Ericsson shareholders have failed in their bid to sue Ericsson’s CEO and board members over the scandal of its payment of bribes to ISIS terrorists in 2019 which caused its stock to drop by a third.
The U.S. District Court for the Eastern District of New York has dismissed the securities litigation brought by certain shareholders.
The court rejected claims that Ericsson misled investors and concluded that Ericsson did not violate any disclosure obligation to investors.
The motion to dismiss decision is subject to appeal from the plaintiff. Ericsson says it will continue to vigorously defend this matter if appealed.
The Nasdaq Stockholm has closed its review into Ericsson’s public disclosure concerning the 2019 Iraq report stating it “cannot come to the conclusion that the content of the report was such that a reasonable investor would have used such information as part of his/her investment decision”.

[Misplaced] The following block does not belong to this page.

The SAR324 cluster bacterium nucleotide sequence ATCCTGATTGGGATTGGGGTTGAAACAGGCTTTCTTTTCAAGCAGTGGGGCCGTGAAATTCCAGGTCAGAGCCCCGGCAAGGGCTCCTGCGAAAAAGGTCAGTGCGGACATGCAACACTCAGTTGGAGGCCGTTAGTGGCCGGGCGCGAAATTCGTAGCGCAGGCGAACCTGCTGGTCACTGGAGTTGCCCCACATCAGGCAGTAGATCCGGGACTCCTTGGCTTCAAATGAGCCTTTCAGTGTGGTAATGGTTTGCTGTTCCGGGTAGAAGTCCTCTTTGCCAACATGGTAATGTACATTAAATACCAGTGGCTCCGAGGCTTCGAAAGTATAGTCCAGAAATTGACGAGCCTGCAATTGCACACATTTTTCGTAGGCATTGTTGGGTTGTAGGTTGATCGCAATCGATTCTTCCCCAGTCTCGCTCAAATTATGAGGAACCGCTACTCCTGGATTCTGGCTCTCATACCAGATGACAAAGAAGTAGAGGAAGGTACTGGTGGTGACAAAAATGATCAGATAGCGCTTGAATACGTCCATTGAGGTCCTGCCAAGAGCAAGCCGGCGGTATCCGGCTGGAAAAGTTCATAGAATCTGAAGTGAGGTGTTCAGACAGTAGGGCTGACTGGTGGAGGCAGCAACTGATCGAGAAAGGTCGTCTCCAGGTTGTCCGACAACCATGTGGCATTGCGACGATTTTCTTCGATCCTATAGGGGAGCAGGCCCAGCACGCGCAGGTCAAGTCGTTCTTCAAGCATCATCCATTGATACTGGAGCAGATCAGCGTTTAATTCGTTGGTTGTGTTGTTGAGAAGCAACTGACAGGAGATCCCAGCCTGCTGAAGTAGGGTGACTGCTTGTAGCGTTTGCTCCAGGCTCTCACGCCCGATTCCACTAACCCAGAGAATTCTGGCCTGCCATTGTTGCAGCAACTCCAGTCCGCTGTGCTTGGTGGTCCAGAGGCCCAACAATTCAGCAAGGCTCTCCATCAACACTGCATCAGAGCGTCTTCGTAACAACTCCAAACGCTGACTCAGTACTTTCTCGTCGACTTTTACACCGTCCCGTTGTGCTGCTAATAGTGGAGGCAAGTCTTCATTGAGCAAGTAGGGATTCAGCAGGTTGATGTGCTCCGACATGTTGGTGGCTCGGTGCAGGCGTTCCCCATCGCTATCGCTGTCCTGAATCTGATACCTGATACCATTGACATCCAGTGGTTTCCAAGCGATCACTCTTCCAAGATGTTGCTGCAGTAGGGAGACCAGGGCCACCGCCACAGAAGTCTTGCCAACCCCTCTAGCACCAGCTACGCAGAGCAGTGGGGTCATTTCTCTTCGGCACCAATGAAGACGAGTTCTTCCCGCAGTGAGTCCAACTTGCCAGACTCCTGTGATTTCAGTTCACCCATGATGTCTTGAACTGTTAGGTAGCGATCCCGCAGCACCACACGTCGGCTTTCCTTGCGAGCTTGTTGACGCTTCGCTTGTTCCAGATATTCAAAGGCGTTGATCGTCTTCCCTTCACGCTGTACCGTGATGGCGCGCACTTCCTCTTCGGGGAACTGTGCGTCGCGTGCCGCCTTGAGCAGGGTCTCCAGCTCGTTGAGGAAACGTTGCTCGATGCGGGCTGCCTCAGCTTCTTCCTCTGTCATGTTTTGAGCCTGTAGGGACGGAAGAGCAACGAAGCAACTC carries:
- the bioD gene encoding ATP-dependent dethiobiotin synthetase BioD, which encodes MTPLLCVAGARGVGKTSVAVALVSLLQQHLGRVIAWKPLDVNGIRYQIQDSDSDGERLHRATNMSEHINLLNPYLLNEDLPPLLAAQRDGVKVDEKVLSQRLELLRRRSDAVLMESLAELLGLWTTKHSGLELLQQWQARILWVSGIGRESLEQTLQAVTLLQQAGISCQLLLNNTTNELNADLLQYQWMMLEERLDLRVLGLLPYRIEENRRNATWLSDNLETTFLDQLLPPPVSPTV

At Ericsson’s annual conference a year ago, one of the world’s largest sovereign wealth funds, and a top-10 Ericsson shareholder voted against releasing CEO Borje Ekholm and many other members from responsibility for the Iraq bribery scandal.
Ericsson is still facing legal claims from American families of servicemen and workers killed or injured in Iraq, Afghanistan and Syria. They are suing Ericsson under the federal anti-terrorism act.
The families filed a suit in the District Court of Columbia alleging that Ericsson bribed terrorist groups to protect its interests in these countries and by doing so exposed their family members to graver risks.